It's the little things you notice. Like when a science teacher explains the sound of a heart to her class, and she goes "Dug dug... dug dug..." Yet every one who attends a science class knows that the official normal heart sound is "lub dub... lub dub..." - and not something that reminds you of an animal that bites - or barks.
Cathy Garcia-Molina's "She's Dating the Gangster" has other gaffes: The first 15 minutes briskly breeze through the news of a missing plane and an emergency landing in CamSur, with no list of survivors to speak of. But the possibility that several people, including Kenneth's dad Kenji (Richard Gomez), could be dead is absolutely lost on Kelay (Kathryn Bernardo) who's high spirited and bubbly, acting as though it's a festive season to hop around with wide grin on her face. Something here doesn't make sense, does it?
Make no mistake, "She's Dating the Gangster" is one of 2014's most adorable movies. It's also Kathryn's best performance to date. The director's flair for dynamic story telling is undeniable. It is utterly charming that you tend to ignore the minor gaffes. When your movie earns P262 million domestically, who cares really about the nitpicking? Subsequently, would you be as sensitive, or just shrug your shoulders, if your film earned a measly P5 million (well, P5,165,190 - every nickel counts), like Nora Aunor's "Dementia"? The cast and crew of 15-20 people flying to Batanes alone would cost a fortune so P5M isn't exactly earning, is it? I rest my case.
With the film year almost coming to a close, Blush features some of the year's "Most Head Scratching Moments" on celluloid. The point here is: Film makers have to be attentive to the details used in their stories. After all, these films are commercial products that people pay good money to watch. There's plenty more where this list comes from considering the volume of releases this year. We have excluded some items that we've already written lengthily before.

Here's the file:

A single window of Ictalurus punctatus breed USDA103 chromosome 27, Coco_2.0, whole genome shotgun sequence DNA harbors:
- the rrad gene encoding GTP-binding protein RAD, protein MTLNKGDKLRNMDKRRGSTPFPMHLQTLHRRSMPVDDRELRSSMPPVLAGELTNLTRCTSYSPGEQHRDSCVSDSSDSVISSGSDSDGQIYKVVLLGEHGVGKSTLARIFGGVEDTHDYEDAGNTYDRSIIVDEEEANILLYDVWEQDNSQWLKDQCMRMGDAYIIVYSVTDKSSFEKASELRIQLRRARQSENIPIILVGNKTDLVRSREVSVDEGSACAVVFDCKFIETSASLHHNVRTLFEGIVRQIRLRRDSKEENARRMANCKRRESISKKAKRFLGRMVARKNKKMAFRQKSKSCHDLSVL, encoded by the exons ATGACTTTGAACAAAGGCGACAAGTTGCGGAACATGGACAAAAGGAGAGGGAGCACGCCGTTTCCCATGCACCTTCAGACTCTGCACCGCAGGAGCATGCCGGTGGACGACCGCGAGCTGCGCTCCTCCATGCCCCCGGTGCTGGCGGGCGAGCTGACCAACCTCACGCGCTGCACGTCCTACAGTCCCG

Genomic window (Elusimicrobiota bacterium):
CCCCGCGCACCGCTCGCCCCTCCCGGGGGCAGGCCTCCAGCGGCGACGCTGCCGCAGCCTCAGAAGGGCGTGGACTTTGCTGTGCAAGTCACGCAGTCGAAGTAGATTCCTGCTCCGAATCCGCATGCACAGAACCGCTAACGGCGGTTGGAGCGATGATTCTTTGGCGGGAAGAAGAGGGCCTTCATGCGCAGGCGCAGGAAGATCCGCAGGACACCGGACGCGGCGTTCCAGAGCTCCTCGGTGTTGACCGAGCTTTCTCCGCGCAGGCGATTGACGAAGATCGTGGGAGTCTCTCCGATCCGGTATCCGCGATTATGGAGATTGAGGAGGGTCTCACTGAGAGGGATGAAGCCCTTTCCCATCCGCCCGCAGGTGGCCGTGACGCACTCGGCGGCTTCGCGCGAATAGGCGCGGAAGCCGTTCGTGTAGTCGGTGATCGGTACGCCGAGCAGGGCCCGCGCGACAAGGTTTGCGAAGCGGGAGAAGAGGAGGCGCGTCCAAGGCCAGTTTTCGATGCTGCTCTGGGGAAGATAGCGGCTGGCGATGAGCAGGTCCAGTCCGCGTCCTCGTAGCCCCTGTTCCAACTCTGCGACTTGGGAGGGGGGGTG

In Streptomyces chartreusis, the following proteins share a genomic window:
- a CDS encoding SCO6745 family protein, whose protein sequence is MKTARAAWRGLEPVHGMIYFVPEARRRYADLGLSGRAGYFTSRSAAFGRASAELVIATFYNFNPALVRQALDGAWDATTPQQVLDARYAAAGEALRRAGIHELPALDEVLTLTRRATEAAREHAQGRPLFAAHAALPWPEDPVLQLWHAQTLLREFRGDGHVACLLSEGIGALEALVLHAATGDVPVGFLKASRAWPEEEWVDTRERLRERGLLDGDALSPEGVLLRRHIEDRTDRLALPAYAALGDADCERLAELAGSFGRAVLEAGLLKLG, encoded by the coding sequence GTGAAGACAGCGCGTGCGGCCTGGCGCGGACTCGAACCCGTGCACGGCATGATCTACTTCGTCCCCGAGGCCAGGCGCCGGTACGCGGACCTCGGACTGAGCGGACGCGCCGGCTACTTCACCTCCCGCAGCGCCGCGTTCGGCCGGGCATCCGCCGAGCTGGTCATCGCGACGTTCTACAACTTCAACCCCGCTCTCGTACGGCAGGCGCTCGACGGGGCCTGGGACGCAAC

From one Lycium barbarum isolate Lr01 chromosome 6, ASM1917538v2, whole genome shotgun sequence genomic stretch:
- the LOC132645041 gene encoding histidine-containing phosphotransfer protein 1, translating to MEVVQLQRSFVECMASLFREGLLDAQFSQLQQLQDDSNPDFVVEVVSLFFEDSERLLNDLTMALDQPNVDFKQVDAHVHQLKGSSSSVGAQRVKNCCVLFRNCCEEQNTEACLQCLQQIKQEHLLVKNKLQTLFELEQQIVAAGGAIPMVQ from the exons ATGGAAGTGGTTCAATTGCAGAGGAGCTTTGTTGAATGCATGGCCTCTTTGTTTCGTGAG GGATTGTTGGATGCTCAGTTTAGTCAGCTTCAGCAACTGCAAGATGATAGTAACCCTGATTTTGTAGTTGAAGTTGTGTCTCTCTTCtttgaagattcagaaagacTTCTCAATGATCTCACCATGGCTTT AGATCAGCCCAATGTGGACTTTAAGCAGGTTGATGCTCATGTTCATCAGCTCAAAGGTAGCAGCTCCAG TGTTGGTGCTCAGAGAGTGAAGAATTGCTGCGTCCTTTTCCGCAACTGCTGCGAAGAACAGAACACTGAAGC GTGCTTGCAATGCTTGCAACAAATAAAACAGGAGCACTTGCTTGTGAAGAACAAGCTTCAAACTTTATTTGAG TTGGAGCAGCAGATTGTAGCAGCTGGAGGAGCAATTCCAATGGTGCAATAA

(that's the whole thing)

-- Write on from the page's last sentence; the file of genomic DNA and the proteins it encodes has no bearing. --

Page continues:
2014's MOST HEAD-SCRATCHING MOMENTS
Pop quiz. What do dogs, creatures without cognition, do when sideswiped by moving vehicles? They scuttle away, tails behind their legs, as dictated by instinct. Cats do the same, with claws bared out and fur standing on end. You'd think humans, even those with defective cognition, would do the same. After all, instinct universally dictates for "fight or flight" - for self preservation.
But Percival Intalan's "Dementia" shows one for the books. Mara (Nora Aunor) strays by the roadside, disoriented to time and place, looking around this strange place. Out of nowhere, a speeding bicycle then sideswipes her. She falls, then scampers to get up. Then for a split second, she grins with her saccharine sweet smile! What thinking creature grins after getting hit by a moving vehicle? Anyone with half a brain would wonder about such an incongruous reaction! Yet this film is called "intelligent" by many reviews. Go figure.
In another scene: Nora is doing her jigsaw puzzle on the table. Yul Servo then charges and loudly accuses her: "Bakit kayo ganyan sa akin? Wala naman akong ginagawa sa inyo, pero mula pa noon, minamaliit at minamata nyo na ako.”